(Reuters) -General Motors Co on Wednesday posted far stronger-than-expected first-quarter profit despite a global semiconductor chip shortage as it held down costs and focused on high-margin pickup trucks and SUVs.
The Detroit automaker, whose shares were up 3.3% in early trading, also said its full-year pre-tax profit would come in at the high end of its forecast.
“The speed and agility of our team are front and center as we move from managing through a pandemic to managing the global semiconductor shortage,” Chief Executive Mary Barra said in a letter to shareholders. “This remains a challenging period.”
Barra added the No. 1 U.S. automaker was focused on “maximizing production of high-demand and capacity-constrained vehicles” like the full-sized Chevrolet Silverado pickup, and GMC Yukon, Chevy Suburban and Cadillac Escalade SUVs.
Barra told reporters the chip shortage will worsen in the second quarter before improving in the second half of the year.
“Every region in the world has been dealing with the supply and demand imbalance for semiconductors, and we have been working through some significant disruptions to production,” she said.
GM reiterated its full-year 2021 earnings guidance and said “based on what we know today,” its results will be at the upper end of the $10 billion to $11 billion adjusted pre-tax profit it has previously forecast. Morgan Stanley (NYSE:MS) analyst Adam Jonas said GM’s profit and full-year forecast were a relief after Ford Motor (NYSE:F) Co’s warning last week about the expected chip hit.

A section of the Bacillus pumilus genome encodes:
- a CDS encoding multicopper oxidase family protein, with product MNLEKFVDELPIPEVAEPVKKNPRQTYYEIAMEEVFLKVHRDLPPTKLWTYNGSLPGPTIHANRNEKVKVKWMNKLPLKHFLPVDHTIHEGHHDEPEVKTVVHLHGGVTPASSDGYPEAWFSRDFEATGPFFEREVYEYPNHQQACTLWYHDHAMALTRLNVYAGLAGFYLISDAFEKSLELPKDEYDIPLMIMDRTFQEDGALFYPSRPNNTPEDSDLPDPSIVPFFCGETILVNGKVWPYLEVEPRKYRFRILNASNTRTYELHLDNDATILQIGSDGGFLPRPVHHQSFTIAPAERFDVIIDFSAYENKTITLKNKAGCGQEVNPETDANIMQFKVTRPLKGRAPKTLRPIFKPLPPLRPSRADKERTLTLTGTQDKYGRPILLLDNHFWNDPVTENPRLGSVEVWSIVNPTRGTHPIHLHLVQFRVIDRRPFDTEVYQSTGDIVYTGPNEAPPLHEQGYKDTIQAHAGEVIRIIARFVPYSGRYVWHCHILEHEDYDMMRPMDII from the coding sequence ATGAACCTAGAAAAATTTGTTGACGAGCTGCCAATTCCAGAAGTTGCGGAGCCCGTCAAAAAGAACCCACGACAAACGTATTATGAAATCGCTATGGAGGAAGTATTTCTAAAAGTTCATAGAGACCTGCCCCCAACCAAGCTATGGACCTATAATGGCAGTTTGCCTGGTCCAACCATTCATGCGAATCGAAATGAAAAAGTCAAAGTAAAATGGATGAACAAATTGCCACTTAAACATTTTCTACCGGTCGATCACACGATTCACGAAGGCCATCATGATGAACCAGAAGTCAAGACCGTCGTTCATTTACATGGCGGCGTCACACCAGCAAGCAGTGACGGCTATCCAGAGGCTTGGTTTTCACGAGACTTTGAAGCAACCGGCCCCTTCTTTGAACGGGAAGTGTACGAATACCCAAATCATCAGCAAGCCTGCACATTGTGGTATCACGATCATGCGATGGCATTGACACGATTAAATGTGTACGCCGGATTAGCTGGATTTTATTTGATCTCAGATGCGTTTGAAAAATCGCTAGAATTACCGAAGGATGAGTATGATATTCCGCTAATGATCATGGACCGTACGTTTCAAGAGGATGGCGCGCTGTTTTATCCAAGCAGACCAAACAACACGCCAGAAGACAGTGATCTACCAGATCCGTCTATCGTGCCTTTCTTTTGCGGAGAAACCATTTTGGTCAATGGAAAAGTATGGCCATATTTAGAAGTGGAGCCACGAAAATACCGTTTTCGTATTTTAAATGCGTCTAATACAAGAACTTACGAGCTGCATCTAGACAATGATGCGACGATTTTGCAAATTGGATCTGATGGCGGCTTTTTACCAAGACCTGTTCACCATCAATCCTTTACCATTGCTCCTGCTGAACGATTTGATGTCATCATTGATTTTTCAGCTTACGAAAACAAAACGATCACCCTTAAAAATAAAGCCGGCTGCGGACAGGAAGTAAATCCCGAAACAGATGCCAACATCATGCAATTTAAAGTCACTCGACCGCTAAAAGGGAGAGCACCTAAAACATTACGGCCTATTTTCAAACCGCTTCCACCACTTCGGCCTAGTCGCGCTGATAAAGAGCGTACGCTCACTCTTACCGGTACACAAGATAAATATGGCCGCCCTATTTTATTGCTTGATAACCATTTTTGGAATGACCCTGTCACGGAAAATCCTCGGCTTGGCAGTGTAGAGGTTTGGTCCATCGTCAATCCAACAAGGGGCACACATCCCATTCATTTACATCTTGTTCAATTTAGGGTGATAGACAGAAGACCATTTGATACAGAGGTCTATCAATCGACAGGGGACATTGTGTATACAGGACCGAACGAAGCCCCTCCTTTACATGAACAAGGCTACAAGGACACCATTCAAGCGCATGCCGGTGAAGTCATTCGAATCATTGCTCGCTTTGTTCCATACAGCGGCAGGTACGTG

GM stuck to earlier forecasts the chip shortage could shave $1.5 billion to $2 billion from this year’s profits.
Carmakers across the world have had to curb output, hampering their attempts to recover from the COVID-19 pandemic, due to a shortage of vital chips used in everything from computer management of engines to driver assistance systems.
Stellantis, created from the merger of PSA and Fiat Chrysler, on Wednesday said it expects the shortage to take a bigger bite out of second-quarter production and warned the disruption could last into 2022.
Ford said last week it expects second-quarter vehicle output to be halved by the shortage.
Evercore ISI analyst Chris McNally asked in a research note why Ford was potentially expecting a bigger second-quarter production hit than GM, which he joked stood for “Good Morning” after the strong results.
Thanks to high consumer demand that has pushed up prices, focusing on those high-margin models contributed $3.2 billion to GM’s first-quarter pre-tax profit.
While GM has continued to build its highest-profit vehicles, it has hoarded supplies of chips by idling other factories. Last week, it extended downtime for plants in Kansas and Ontario into early July and late June, respectively, curtailing output of the Cadillac XT4 and Chevy Equinox SUVs, and the Chevy Malibu sedan.
GM posted a first-quarter net profit of $3 billion, or $2.03 per share, up from $294 million or 17 cents per share, a year earlier. Excluding items, it earned $2.25 per share, well above analyst expectations of $1.04.
GM said its capital spending budget this year will be $9 billion to $10 billion, and Barra said about $7 billion of that would be focused on electric and autonomous vehicle development.